Marcia Clark, a seasoned prosecutor and trial attorney, was portrayed horribly by the media. She was depicted as vacillating between arrogance and exasperation. And though there were many aspects of Simpson’s wild trial that were in fact, exasperating, Clark was criticized quite harshly for how she showed her frustration. Sexism was on full display when any aspect of Clark’s performance was evaluated or analyzed. Justified critiques of Clark’s trial strategy and courtroom performance were overshadowed by scrutiny only reserved for women – Clark was mocked and demeaned for her changing hairstyles, her makeup and wardrobe choices, and was even labeled a “bad mother” during the midst of a child custody fight against her estranged husband. The media amplified Clark’s flaws, missteps and displays of unprofessionalism, but never applied the same treatment to Simpson’s team. And as for Clark’s colleague Christopher Darden . . . well, Darden, simply put, was not ready for the big leagues. He was often petulant and immature when addressing the court. And he appeared consumed by an inferiority complex that was the result of his love-hate relationship with his mentor-turned-adversary, Johnnie Cochran. Over the six-month trial, Darden’s character flaws severely hampered his capabilities and ultimately rendered him ineffectual before the jury.

Surprisingly, recalling these details of the O.J. Simpson case has been motivational and inspirational to me. It has reminded me, an attorney in her 25th year of practice, of the power of the criminal trial attorney. Not many people can endure the stress of high-stakes trial work and have the courage and conviction to stand before a jury and convince them to render a verdict in their favor. As it relates to criminal defense attorneys, or “street lawyers” as I like to call us, not many people have the stomach and fortitude to participate in a process where our clients are extremely disadvantaged. But time and time again, criminal defense attorneys rise up to the challenge, and against the odds, they disrupt, scramble, and claw their way to good outcomes for their clients.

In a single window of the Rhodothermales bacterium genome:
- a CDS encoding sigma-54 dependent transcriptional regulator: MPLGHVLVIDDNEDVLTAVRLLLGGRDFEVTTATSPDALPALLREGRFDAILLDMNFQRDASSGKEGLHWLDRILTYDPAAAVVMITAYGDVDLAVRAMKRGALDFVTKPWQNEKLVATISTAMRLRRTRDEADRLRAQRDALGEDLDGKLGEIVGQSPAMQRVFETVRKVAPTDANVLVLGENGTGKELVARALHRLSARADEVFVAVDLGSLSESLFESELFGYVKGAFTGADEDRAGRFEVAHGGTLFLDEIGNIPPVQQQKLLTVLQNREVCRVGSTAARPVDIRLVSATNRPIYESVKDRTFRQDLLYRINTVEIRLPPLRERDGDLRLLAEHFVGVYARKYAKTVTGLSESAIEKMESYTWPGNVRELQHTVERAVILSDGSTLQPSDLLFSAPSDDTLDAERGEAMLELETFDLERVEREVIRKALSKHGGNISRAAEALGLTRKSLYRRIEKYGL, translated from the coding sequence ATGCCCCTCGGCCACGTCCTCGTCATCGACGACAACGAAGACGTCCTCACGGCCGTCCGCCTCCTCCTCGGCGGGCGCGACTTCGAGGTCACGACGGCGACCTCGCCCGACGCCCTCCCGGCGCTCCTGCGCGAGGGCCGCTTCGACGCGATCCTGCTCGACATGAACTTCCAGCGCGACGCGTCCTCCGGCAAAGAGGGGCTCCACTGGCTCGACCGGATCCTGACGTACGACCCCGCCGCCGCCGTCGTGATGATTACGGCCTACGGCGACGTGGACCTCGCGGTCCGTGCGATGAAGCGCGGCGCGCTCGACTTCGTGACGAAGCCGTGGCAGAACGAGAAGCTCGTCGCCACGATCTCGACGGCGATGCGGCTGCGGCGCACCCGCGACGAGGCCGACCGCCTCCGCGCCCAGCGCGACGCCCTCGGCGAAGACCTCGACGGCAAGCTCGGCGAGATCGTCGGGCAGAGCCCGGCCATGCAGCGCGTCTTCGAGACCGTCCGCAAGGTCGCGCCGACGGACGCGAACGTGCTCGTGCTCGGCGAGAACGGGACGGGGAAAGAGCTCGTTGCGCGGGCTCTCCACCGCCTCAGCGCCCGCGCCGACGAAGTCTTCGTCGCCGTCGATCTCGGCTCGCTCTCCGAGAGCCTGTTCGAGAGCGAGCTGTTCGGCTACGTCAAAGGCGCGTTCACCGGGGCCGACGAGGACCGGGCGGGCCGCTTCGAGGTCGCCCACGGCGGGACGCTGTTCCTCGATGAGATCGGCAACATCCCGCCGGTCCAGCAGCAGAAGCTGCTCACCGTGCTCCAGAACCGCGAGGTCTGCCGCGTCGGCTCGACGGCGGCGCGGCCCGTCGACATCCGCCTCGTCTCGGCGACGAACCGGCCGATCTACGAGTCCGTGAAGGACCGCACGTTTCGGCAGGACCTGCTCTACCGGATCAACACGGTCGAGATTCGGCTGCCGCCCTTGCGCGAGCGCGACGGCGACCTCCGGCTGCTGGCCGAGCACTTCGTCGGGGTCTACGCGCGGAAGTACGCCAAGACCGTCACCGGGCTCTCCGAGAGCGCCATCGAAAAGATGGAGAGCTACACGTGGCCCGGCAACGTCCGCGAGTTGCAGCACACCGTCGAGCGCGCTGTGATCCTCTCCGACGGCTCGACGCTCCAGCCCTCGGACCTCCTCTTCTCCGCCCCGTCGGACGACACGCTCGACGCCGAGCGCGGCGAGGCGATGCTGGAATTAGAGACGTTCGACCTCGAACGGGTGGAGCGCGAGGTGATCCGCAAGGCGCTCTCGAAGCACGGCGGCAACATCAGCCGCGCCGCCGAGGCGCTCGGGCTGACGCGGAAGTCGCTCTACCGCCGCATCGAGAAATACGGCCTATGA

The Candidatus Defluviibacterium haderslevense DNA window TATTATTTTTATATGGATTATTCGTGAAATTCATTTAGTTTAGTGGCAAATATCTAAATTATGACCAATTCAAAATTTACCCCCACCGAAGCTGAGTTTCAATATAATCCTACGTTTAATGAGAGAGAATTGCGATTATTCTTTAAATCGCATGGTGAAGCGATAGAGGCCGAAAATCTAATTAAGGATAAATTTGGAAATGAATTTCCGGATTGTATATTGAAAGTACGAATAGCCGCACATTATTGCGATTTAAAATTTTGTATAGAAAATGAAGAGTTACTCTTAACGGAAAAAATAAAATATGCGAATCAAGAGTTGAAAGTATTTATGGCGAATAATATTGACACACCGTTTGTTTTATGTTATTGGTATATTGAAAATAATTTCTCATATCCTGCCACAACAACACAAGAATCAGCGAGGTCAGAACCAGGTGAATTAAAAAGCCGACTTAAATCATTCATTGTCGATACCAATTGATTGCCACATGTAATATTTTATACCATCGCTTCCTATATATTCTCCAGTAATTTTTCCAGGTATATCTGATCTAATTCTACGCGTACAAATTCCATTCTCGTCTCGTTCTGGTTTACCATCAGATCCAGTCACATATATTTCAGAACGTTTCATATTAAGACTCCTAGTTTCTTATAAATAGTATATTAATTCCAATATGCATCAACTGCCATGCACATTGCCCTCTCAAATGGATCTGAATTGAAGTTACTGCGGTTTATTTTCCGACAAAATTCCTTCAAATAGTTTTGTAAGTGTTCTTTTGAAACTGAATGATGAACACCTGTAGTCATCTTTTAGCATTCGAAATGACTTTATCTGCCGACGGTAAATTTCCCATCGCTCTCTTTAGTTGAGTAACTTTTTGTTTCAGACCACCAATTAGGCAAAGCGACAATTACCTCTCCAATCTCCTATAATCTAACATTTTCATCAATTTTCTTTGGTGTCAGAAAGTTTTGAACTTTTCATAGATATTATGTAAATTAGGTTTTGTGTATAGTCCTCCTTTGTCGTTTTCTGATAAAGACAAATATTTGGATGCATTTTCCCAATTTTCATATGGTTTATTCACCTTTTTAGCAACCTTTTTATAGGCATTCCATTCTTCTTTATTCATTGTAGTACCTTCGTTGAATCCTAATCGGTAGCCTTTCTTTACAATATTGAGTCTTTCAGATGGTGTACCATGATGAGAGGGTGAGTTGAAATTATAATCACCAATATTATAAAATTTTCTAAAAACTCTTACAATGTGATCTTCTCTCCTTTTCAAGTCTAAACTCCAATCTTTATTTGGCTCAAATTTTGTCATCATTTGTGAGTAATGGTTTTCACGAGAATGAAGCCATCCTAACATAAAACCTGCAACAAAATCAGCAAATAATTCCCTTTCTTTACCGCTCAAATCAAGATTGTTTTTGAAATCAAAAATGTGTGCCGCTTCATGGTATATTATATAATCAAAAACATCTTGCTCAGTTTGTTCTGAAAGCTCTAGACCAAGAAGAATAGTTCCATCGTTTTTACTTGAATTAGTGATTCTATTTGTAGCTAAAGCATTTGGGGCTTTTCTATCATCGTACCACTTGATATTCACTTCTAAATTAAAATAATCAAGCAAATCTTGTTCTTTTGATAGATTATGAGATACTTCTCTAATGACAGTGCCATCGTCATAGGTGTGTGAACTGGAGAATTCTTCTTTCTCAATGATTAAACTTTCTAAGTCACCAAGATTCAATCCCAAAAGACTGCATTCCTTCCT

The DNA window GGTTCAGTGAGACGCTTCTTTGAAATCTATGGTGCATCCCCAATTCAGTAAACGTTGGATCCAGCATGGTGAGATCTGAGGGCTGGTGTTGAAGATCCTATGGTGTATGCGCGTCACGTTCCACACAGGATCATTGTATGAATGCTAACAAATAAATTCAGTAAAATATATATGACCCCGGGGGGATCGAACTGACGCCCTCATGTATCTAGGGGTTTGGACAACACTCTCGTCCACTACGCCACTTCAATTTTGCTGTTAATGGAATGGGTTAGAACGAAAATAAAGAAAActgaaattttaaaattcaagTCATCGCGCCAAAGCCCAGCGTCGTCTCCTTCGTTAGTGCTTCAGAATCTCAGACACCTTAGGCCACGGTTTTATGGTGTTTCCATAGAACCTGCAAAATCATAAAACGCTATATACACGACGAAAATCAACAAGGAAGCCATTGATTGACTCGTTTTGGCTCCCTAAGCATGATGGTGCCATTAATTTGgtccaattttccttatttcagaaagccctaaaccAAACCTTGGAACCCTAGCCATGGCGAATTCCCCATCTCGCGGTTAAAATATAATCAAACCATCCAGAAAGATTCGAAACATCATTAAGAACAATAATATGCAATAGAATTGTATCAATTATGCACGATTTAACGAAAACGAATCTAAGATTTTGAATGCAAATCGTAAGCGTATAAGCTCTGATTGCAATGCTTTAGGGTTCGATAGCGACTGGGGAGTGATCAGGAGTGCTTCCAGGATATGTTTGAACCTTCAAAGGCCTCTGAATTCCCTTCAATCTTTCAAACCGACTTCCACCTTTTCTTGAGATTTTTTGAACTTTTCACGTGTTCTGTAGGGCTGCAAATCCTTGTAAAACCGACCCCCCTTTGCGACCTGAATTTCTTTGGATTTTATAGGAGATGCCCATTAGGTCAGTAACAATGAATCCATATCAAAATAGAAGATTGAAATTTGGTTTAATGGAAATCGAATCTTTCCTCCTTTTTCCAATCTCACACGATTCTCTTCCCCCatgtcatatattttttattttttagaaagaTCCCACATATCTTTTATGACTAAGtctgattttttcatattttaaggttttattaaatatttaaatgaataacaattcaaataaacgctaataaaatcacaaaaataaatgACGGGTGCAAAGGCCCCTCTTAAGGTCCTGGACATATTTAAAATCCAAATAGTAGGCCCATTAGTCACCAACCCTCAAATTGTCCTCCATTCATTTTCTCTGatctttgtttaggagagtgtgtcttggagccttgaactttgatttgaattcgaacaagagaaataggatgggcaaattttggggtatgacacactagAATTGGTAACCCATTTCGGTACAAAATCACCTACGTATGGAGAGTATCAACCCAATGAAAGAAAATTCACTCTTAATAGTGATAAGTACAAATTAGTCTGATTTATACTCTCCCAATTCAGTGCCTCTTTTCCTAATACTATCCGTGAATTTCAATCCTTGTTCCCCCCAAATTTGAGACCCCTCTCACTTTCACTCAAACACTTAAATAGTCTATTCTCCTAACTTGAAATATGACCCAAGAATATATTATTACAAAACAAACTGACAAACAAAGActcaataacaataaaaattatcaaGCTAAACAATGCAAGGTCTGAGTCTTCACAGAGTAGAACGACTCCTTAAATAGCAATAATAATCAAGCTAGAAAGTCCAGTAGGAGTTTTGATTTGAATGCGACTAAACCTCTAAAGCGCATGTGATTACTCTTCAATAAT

Criminal trial work is not for everyone. Unlike the “Trial of the Century,” criminal trial work is completely unglamorous. And though often at odds with one another, both prosecutors and criminal defense attorneys alike can agree that each other’s work is thankless and that neither is likely to get rich. But we should also agree that prosecutors and criminal defense attorneys do honorable and important work. Representing the interests of people and our communities, and upholding the Constitution, is nothing to sniff at.  However, we cannot grow jaded or complacent, no matter that we may feel that we have lesser and lesser ability to influence or effectuate positive outcomes.

Most importantly, we must never lose sight of our duty of zealous advocacy. For criminal defense attorneys, this duty extends to all clients, regardless of their guilt or innocence. This duty commands that we do not judge our clients, or mete out effective, competent, and zealous representation to our clients based on culpability. Rather, we must remain loyal to all of our clients, and protect and pursue their interests. This means that like Simpson’s “Dream Team,” you may have to zealously represent a controversial (and probably guilty but definitely abhorrent) client.

Never forget the indisputably zealous representation and superior performance of Simpson’s defense team. My charge to prosecutors and criminal defense attorneys alike is that when you get your next case, remember the “Trial of the Century,” and channel your inner Johnnie Cochran, F. Lee Bailey and Barry Scheck, and outwork, outmaneuver, and outmatch your opponent, through effective and zealous advocacy.